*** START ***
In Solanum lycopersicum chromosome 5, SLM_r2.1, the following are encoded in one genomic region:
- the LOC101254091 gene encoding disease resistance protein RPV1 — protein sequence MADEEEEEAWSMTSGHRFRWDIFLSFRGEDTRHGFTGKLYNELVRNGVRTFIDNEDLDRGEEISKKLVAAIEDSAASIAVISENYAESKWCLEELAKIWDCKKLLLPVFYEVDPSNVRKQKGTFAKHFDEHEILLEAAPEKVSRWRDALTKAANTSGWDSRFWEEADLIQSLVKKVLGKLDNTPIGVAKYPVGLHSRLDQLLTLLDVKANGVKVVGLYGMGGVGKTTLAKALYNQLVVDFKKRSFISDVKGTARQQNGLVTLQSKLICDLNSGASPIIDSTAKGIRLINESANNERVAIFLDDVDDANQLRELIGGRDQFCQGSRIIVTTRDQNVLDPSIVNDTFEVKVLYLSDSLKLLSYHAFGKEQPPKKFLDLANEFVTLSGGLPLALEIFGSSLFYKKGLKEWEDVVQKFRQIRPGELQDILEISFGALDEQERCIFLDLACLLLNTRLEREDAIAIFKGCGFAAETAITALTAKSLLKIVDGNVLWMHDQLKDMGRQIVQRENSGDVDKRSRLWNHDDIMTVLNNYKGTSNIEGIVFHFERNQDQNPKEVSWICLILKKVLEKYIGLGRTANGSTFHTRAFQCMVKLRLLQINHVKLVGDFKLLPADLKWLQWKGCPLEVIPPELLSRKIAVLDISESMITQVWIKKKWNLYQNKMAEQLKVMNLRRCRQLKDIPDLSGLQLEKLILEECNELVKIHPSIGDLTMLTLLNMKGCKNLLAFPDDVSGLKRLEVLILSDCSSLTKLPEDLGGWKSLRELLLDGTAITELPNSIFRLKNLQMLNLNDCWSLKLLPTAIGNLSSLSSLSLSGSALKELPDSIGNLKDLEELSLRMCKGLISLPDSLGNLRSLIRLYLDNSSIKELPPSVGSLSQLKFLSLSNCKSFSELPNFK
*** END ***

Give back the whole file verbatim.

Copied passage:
In Solanum lycopersicum chromosome 5, SLM_r2.1, the following are encoded in one genomic region:
- the LOC101254091 gene encoding disease resistance protein RPV1 — protein sequence MADEEEEEAWSMTSGHRFRWDIFLSFRGEDTRHGFTGKLYNELVRNGVRTFIDNEDLDRGEEISKKLVAAIEDSAASIAVISENYAESKWCLEELAKIWDCKKLLLPVFYEVDPSNVRKQKGTFAKHFDEHEILLEAAPEKVSRWRDALTKAANTSGWDSRFWEEADLIQSLVKKVLGKLDNTPIGVAKYPVGLHSRLDQLLTLLDVKANGVKVVGLYGMGGVGKTTLAKALYNQLVVDFKKRSFISDVKGTARQQNGLVTLQSKLICDLNSGASPIIDSTAKGIRLINESANNERVAIFLDDVDDANQLRELIGGRDQFCQGSRIIVTTRDQNVLDPSIVNDTFEVKVLYLSDSLKLLSYHAFGKEQPPKKFLDLANEFVTLSGGLPLALEIFGSSLFYKKGLKEWEDVVQKFRQIRPGELQDILEISFGALDEQERCIFLDLACLLLNTRLEREDAIAIFKGCGFAAETAITALTAKSLLKIVDGNVLWMHDQLKDMGRQIVQRENSGDVDKRSRLWNHDDIMTVLNNYKGTSNIEGIVFHFERNQDQNPKEVSWICLILKKVLEKYIGLGRTANGSTFHTRAFQCMVKLRLLQINHVKLVGDFKLLPADLKWLQWKGCPLEVIPPELLSRKIAVLDISESMITQVWIKKKWNLYQNKMAEQLKVMNLRRCRQLKDIPDLSGLQLEKLILEECNELVKIHPSIGDLTMLTLLNMKGCKNLLAFPDDVSGLKRLEVLILSDCSSLTKLPEDLGGWKSLRELLLDGTAITELPNSIFRLKNLQMLNLNDCWSLKLLPTAIGNLSSLSSLSLSGSALKELPDSIGNLKDLEELSLRMCKGLISLPDSLGNLRSLIRLYLDNSSIKELPPSVGSLSQLKFLSLSNCKSFSELPNFK